When a heroin kingpin's wife is kidnapped by some bad hombres, he haggles over the ransom and receives her back in pieces, leaving Scudder to track down the killers. By the author of A Dance at the Slaughterhouse. Simultaneous.
Block's prose style is that curt, brisk variety you see in a lot of detective books, and while I enjoy it when it's done right, here it comes off as lazy and half-assed. Like he couldn't be bothered.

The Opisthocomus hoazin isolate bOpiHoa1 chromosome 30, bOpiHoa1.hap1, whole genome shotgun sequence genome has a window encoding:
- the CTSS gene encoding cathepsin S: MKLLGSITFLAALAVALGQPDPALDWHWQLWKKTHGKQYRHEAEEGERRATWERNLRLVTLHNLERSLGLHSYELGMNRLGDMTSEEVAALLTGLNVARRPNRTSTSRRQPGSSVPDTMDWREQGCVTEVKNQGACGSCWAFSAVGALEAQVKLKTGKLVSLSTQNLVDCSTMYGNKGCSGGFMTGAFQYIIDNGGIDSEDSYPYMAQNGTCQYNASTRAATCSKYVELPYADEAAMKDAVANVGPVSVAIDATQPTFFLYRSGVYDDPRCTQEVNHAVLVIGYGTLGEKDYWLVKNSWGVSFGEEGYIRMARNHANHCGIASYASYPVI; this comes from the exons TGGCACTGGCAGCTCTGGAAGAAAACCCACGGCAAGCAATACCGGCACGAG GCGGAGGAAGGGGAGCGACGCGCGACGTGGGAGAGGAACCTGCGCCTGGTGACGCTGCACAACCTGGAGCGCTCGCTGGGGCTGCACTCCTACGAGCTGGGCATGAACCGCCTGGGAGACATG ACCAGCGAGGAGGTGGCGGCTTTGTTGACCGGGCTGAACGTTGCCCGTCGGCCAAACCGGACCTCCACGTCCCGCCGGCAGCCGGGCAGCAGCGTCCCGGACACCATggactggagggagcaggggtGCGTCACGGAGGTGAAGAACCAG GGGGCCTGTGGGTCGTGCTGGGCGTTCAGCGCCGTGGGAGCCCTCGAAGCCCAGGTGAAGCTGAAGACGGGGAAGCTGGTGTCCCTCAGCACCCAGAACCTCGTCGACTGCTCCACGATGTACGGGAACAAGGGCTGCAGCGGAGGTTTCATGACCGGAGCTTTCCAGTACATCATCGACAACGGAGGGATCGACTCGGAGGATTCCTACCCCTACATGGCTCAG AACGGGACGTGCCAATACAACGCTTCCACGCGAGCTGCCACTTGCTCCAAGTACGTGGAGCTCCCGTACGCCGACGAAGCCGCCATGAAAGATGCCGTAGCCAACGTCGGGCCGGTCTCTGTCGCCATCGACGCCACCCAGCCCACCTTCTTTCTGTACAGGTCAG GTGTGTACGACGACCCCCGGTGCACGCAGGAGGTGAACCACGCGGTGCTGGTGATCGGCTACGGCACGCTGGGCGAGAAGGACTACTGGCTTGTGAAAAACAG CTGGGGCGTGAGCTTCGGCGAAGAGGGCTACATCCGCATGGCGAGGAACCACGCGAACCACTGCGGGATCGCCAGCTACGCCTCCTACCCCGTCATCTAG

You'll find yourself skipping through the pale talk about alcoholics and God. Not because they aren't subjects for discussion, but because Block cannot craft even one realistic line of dialogue.
I would have enjoyed a more detailed look about what is an intriguing idea -- kidnapping from those that can't go to the cops -- but this is clearly a case where an author had an idea and nothing after that.
Overall, this is not the best novel in the Scudder series, but it is still well written and highly satisifying.